The last crossing crash type we will examine in terms of behavior is the right hook, which is the most frequent cause of car-bike crashes, and leads to many bicyclist fatalities.

The classic right hook crash comes in two varieties; a bicyclist riding near the edge (edge behavior) is passed close to the intersection by a motorist traveling in the same direction,  who then proceeds to turn right in front of the cyclist, cutting her off and causing a crash.  In the other the bicyclist approaches a motorist stopped at the intersection waiting to turn right and tries to pass on the right (edge behavior again) as the motorist starts their turn.  In the first case the motorist is at fault for turning in front of another moving vehicle, in the second, the cyclist is at fault for passing a right turning driver on the right, though drivers often “help” the cyclist make the mistake by not driving close enough to the edge to preclude passing by cyclists on the right.  These scenarios can be seen in the lower right of the image below:

Right Hook Risk vs Positioning

In a similar way, a bicyclist on the sidewalk can be hooked by a motorist, or ride into the path of a right turning motorist.  In contrast a bicyclist engaging in driver behavior, by riding in the center of the travel lane, discourages motorists from passing on the intersection approach, thus precluding the first type of right hook where the motorist passes close to the intersection.  Driver behavior also avoids the second type by allowing the cyclist to either wait behind the motorist stopped to make a turn, or to pass the stopped motorist on the left, thus successfully staying away from the crossing conflict.  Engaging in edge or ped behavior is much like driving a motor vehicle, such as a sedan, inside the turn of a large truck, which is why the yellow sticker at the top is often placed on the rear of large trucks.  The same issue, scaled down, is also true for bicyclists engaging in edge behavior, riding inside the turn of a much larger motor vehicle, so we ask cyclists to imagine that the lower sticker was on the back of every car.

Right Hook and Bike LanesLook to the left side of the diagram, which is the case for bike lanes.  Bicyclists often edge ride and stay in the bike lane on the intersection or driveway approach, even though the law allows them to exit bike lanes to avoid crossing conflicts by using the more successful driver behavior, and right turning motorists often stay to the left of the bike lane instead of merging into it as is required by law (bike lane is part of the roadway and right turns are to be mad from as close as practicable to the curb or edge of the roadway).  Taken together, these behaviors tend to manufacture crossing conflicts where motorists are allowed to make right turns on roads with typical minimum standard bike lanes.  The image to the right is a California example photo showing that motorists and bicyclists often cooperate to create intersection conflicts when bike lanes are present.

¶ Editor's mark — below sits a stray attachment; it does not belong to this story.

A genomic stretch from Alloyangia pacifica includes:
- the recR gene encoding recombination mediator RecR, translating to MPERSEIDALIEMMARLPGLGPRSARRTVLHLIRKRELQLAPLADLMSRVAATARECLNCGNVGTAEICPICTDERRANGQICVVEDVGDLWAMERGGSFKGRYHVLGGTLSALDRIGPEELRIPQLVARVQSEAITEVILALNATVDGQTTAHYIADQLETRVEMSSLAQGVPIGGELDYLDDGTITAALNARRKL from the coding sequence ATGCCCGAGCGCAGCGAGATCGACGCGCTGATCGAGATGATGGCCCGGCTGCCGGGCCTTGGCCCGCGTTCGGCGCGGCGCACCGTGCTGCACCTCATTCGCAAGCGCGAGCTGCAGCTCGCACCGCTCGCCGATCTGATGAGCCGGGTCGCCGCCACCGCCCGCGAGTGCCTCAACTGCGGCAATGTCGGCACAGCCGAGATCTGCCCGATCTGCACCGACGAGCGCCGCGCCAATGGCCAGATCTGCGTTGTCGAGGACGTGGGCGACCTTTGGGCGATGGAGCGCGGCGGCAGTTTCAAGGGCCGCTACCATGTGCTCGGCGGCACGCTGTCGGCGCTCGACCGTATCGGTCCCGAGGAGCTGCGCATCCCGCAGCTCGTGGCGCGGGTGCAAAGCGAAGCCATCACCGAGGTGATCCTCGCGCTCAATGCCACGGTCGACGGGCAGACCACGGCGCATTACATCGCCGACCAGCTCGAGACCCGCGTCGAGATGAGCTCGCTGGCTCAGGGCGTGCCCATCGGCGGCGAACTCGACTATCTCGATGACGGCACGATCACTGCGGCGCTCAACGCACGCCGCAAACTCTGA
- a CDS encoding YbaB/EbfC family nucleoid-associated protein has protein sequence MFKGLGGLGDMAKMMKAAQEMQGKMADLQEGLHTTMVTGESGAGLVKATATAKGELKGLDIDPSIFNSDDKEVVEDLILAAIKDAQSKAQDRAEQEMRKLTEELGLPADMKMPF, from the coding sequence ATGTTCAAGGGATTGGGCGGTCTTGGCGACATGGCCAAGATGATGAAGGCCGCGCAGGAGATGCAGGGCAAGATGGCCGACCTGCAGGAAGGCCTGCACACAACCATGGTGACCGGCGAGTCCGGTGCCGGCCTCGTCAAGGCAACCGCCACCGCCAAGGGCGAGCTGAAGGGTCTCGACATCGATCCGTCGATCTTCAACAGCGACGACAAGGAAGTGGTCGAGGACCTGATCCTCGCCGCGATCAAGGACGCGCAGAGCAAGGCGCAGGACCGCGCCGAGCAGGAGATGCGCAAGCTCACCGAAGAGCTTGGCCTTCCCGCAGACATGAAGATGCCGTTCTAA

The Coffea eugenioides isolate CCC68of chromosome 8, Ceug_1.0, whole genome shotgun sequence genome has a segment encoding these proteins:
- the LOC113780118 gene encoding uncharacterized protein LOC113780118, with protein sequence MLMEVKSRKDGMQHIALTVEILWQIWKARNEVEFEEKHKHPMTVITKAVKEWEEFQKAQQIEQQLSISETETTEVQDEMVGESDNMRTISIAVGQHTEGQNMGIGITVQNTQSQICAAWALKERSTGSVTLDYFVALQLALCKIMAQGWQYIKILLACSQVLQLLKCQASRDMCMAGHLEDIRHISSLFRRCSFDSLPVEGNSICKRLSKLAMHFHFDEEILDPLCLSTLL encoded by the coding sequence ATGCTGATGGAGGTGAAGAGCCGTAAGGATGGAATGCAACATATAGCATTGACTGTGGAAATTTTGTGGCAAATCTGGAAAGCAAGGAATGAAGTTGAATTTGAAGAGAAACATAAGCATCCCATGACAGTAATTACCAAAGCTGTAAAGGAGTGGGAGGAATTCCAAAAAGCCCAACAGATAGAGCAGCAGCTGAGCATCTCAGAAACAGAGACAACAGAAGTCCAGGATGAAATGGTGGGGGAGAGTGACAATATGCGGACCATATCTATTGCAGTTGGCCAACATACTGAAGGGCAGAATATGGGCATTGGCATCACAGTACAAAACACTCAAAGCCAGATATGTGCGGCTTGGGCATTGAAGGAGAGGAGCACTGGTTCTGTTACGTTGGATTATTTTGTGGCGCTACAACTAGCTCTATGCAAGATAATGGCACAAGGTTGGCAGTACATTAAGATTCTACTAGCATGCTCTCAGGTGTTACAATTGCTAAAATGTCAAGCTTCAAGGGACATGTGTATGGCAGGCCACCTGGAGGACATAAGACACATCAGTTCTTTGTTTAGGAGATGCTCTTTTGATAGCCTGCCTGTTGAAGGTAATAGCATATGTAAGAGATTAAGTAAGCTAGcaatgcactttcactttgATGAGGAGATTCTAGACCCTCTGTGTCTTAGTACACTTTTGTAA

And now we give some video examples in the tabs below.

[tabs slidertype=”top tabs”] [tabcontainer] [tabtext]Video Example 1[/tabtext] [tabtext]Video Example 2[/tabtext] [/tabcontainer] [tabcontent] [tab]

This video shows an edge behaving bicyclist passing on the right in a faded bike lane and luckily the motorists, who didn’t merge into the bike lane to prevent such right side passing, didn’t turn into her.  The bicyclists using driver behavior had nothing to fear, since they were not in the conflict zone.[/tab] [tab]

This video shows a ped behaving bicyclist entering the crosswalk in front of a driver turning right.  The bicyclist didn’t look to the left, where the threat originated.  Shows that ped behavior can be problematic at intersections, especially when the threats are ignored.
[/tab] [/tabcontent] [/tabs]

Avoiding Conflicts: Driver Behavior

Next we show how driver behavior allows bicyclists to successfully avoid crossing conflicts.

Crossing Crash Avoidance



The tabs below show video examples of conflict-avoidance through driver behavior.

[tabs slidertype=”top tabs”] [tabcontainer] [tabtext]Video Example 1[/tabtext] [tabtext]Video Example 2[/tabtext] [tabtext]Video Example 3[/tabtext] [/tabcontainer] [tabcontent] [tab]

In this example, the bicyclists are approaching a complicated intersection with preceding driveways, and transition from lane sharing (more like edge behavior) to lane control (driver behavior) near the intersection to discourage pullouts and right hook turns:[/tab] [tab]

Here we show how a merge from edge to driver behavior avoids a pullout conflict.[/tab] [tab]

Here we compare a manufactured engineering conflict of combined edge/ped behavior versus driver behavior in side-by-side fashion.

In the right side video, the designers try to force the cyclists to engage in ped behavior, and this puts them at a severe disadvantage at the uncontrolled ped crossing (crosswalk).  Compare how long it took for the cyclists on the right to reach the same place the cyclists on the left reached by using the more successful driver behavior.[/tab] [/tabcontent] [/tabs]

In summary bicyclists are more successful when they understand driver behavior, since it is often the only successful way to negotiate intersections and driveways, by ensuring that they are seen by traffic and can see traffic (visibility/vantage).  Special facilities that force ped behavior prevent the types of leftward merges that allow bicyclists to transition from edge to driver behavior on approaches to crossing conflict areas.

Crash Risk vs Positioning Summary

In our next article we will describe how road and bikeway facilities interplay with the behaviors and crossing conflicts, as well as some of the parallel movement hazards.  We will show how engineering designs and traffic controls can support successful behaviors, and not discourage or prevent bicyclists from employing them.